John Borrowman, CPC
Borrowman Baker LLC

Franklin, TN

Disgruntledness.  Sniping about senior management policies.  People who stop talking when you walk by.  They could be symptoms of office gossip, a productivity killer you don’t need.

Like it or not, gossip seems embedded in our daily life.  Sometimes it’s harmless, focusing on people who are in the public eye, anyway.  Other times, it can lower morale.  If left unaddressed, it can become a real problem.

One option is to make gossiping a fireable offense.  If you do, your policy must clearly define “gossip”.  If you should include email communication, be transparent about any monitoring you’ll do.  You need to call special attention to your policy during new employee orientation, perhaps to the point of getting a written acknowledgement of the rules.

Benign gossip, it’s been suggested, bubbles up from happy employees.  When those same employees perceive management as the enemy, however, they begin to gossip for their own personal benefit.  In this case, gossip is merely a symptom, and distracts from the underlying problem: disaffection.

Sometimes, modeling appropriate responses to gossip can be more effective than imposing new rules.  Kate Zabriskie, a communication trainer at Business Training Works in Port Tobacco, Md., offers these suggestions:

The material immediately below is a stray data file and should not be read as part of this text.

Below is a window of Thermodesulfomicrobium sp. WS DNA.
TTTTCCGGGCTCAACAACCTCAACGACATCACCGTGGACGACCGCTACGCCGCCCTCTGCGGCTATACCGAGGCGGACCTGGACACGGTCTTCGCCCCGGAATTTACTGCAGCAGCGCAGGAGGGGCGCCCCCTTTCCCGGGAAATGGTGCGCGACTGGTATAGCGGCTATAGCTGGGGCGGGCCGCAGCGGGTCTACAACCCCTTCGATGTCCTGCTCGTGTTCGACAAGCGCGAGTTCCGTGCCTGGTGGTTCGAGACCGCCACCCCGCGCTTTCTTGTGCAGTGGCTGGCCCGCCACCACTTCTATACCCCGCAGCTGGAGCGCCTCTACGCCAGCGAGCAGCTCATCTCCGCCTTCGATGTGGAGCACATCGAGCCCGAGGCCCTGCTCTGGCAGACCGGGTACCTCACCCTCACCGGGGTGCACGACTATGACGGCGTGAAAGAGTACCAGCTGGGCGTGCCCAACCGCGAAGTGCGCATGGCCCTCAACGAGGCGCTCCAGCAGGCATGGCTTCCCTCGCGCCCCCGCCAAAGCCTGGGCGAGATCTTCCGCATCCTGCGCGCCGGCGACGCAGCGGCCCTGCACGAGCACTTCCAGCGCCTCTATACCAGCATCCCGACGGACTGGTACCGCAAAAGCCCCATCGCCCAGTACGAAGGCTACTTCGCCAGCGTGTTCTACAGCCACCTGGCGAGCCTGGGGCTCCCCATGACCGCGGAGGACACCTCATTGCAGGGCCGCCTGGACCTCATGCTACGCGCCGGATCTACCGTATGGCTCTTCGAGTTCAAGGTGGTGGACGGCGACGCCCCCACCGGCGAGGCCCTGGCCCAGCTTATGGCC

When someone tries to gossip with you, walk away or change the subject.

You can also say, “I’m not comfortable talking about _____.” Or state, “I don’t like talking about other people because I don’t like them talking about me.”

You can reply, “I hadn’t heard that about _____. Let’s go ask him or her.”

When someone gossips about you, say, “I heard that you’ve been saying the following about me. I would appreciate your coming to me directly with any comments rather than talking with others.”

Don’t gossip yourself. Then you don’t have to worry about someone betraying your confidence and telling other people what you said.

This approach should quickly halt destructive gossip.  The time that employees spend talking about “American Idol”, well, that’s a different problem.

John Borrowman